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Old 12-16-2012, 08:55 PM   #1
nberk
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Default Weak ferment with WLP570

I'm curious about people's experience with WLP570. I did my first Belgian Golden Strong recently and am disappointed in the extent of attenuation I've acheived so far. This is my first time using WLP570 as well.

I followed Jamil's BCS recipe, built up a large starter, oxygenated the wort with pure O2, used yeast nutrient, and did an escalating temperture fermentation pattern like he recommends. I've had good luck with his recipes in the past and generally get very good attenuation numbers.

After 9 days in primary there is still yeast visibly in suspension, but the airlock has slowed to a bubble every 30 secs or so. There is a large yeast cake on the bottom of the carboys. I took a gravity reading and got 1.021. The sample tastes noticibly sweet and cloying.

Certainly the easy answer is that the yeast aren't done fermenting and that I should just wait. This is my plan, but I'm somewhat worried that I will not get the desired continued drop in gravity given the appearance of the yeast and the slow off gassing of CO2.

I plan on keeping the carboys at the elevated temp for a while longer and see if I can get some more fermentation to occur.

Here are my questions:
1. What are your experiences with the timing needed for this yeast strain to get to terminal FG?
2. Should I expect this to get anywhere near the predicted FG from BeerSmith of 1.005?

Here are the specifics of the recipe/process:
12G batch 90 min boil; 90 min mash.
80% Pils (19 lb 2 oz)
20% Table Sugar (4 lb 12 oz)

34 IBUs Saaz (200g)
Mash temp 149 deg F
Mash efficiency 91%
OG 1.072
FG (?) 1.021
apparent atten 71%
ABV 6.9%

60 secs O2
Starter was 4500ml done 3days prior to brew on a stir plate with 2 vials of WLP570. (Chilled one day prior to brew, but only a small portion was decanted off since the yeast didn't really settle out well.)

Begin ferment at 64degs then raise over one week to 82 degrees. Held at 64 deg for 36 hours then allowed to free rise slowly and finally heated to heating blanket.



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Old 12-28-2012, 04:38 AM   #2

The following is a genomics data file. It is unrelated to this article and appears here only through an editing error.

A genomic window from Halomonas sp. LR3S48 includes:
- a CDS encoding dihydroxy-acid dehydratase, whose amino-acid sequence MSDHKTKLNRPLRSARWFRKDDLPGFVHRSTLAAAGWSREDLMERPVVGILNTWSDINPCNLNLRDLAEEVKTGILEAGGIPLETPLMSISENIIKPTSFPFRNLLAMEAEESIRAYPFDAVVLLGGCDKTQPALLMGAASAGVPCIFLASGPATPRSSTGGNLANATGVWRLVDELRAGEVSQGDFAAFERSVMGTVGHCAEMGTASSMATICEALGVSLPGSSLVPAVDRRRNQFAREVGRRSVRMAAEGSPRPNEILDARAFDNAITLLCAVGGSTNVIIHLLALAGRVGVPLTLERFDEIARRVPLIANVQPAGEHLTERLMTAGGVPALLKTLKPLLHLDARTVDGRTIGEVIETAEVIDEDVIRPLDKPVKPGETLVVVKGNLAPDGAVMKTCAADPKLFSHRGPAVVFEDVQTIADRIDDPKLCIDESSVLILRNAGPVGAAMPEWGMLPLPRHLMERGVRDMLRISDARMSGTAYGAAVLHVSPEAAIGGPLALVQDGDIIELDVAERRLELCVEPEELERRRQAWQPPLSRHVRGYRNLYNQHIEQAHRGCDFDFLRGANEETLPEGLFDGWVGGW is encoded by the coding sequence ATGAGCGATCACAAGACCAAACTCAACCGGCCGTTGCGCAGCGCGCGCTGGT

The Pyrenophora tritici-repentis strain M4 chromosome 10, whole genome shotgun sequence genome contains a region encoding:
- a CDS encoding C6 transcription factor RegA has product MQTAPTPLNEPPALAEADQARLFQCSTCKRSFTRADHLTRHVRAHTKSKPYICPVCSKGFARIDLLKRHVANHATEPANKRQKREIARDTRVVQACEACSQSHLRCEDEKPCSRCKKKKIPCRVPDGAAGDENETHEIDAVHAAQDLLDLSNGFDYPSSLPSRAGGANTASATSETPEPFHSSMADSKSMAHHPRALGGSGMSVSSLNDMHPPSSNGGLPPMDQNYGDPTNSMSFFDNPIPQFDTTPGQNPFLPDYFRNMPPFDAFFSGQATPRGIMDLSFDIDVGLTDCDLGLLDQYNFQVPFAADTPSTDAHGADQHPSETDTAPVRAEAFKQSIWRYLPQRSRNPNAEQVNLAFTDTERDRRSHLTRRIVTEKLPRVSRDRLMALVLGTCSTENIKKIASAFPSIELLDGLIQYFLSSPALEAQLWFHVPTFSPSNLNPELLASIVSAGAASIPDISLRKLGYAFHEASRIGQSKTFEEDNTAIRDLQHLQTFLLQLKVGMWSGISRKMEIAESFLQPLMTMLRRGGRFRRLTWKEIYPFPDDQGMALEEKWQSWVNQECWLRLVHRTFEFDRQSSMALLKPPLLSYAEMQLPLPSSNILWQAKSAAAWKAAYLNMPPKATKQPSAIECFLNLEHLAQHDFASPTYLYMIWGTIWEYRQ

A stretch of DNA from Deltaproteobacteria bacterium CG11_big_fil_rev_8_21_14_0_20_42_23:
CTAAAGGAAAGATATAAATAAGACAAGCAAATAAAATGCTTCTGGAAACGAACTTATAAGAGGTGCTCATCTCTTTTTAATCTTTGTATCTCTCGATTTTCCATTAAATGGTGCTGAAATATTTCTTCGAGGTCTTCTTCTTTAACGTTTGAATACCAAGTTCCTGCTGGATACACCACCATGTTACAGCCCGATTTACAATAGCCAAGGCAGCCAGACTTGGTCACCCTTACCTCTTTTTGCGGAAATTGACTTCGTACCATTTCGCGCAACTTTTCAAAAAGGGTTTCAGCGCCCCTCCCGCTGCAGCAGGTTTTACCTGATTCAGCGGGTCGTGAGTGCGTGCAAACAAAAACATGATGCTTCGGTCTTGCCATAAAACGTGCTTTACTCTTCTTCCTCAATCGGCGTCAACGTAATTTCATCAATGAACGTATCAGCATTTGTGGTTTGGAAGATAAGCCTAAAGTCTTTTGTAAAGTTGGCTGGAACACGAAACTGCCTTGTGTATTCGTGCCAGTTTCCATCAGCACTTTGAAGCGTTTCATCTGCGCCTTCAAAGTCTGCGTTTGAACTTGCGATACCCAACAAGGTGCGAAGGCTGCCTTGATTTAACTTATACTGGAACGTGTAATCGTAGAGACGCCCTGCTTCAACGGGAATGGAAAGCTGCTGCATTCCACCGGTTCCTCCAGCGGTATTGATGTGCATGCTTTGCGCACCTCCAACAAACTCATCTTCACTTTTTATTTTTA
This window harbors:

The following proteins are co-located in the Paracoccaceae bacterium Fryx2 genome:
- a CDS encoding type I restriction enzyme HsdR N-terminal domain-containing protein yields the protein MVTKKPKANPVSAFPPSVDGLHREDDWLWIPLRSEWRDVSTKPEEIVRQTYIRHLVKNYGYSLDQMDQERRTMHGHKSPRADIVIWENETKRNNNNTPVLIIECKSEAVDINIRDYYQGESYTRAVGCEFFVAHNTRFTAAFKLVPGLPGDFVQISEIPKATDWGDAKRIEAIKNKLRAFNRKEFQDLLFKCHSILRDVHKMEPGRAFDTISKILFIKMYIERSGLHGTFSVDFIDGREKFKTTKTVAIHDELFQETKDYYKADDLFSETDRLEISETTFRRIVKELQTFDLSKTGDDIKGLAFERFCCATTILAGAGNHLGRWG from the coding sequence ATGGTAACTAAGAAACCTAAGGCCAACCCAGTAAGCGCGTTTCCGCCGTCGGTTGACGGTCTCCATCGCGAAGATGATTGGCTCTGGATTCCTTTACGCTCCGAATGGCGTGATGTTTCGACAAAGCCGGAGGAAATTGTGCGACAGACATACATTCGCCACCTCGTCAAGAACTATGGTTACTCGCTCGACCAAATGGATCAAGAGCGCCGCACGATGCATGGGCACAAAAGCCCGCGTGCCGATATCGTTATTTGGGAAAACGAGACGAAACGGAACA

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How did this turn out? Most people that have commented on this strain actually celebrate (or complain, depending) that attenuates really high. I just used it in a Belgian blonde, and it took it from 1.052 to 1.006 with no problem. I never check mine until ~a month in, unless I'm doing something low gravity that I want to be quick, so I'm not sure how quickly it got to FG.

But I actually wish it hadn't attenuated that much, as I wanted a bit more body in the beer.

Anyway, what did your final gravity end up at?



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Old 12-28-2012, 10:15 AM   #3
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Give it more time. I brewed 2 beers with it recently and the first one went pretty slow. It started at 1.082 and was still at 1.020 after 2 weeks, and was extremely cloudy. I split that batch and the other 2 yeasts went much faster (those being WLP530 and WLP545. Can't recommend that 545 as it kicked out a TON of diacetyl even though I pitched cold and warmed it up.).

It was bottled after about 7 weeks total and finished up at 1.009, which is 89% attentuated.

Second batch I went ahead and reused that yeast even though it was from a high gravity beer. That one started at around 1.080 and was at 1.006 after 19 days, for 92% attenuation. It was still very full of yeast at that point, though. Very cloudy whereas the other yeasts (again, split batch) had already dropped and those beers were bright.

It tastes great when it finishes, but just requires a bit of time, IMHO.

Ah, just saw the date you posted. So, how did it end up?

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Old 12-28-2012, 12:34 PM   #4
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Well, I'm still waiting on it. It's sitting in my temp controlled freezer at 82 degs right now. It's been 22 days since I brewed and the airlock is still bubbling about every 30 secs and there's a lot of yeast in suspension. I'll take another gravity sample one of these days.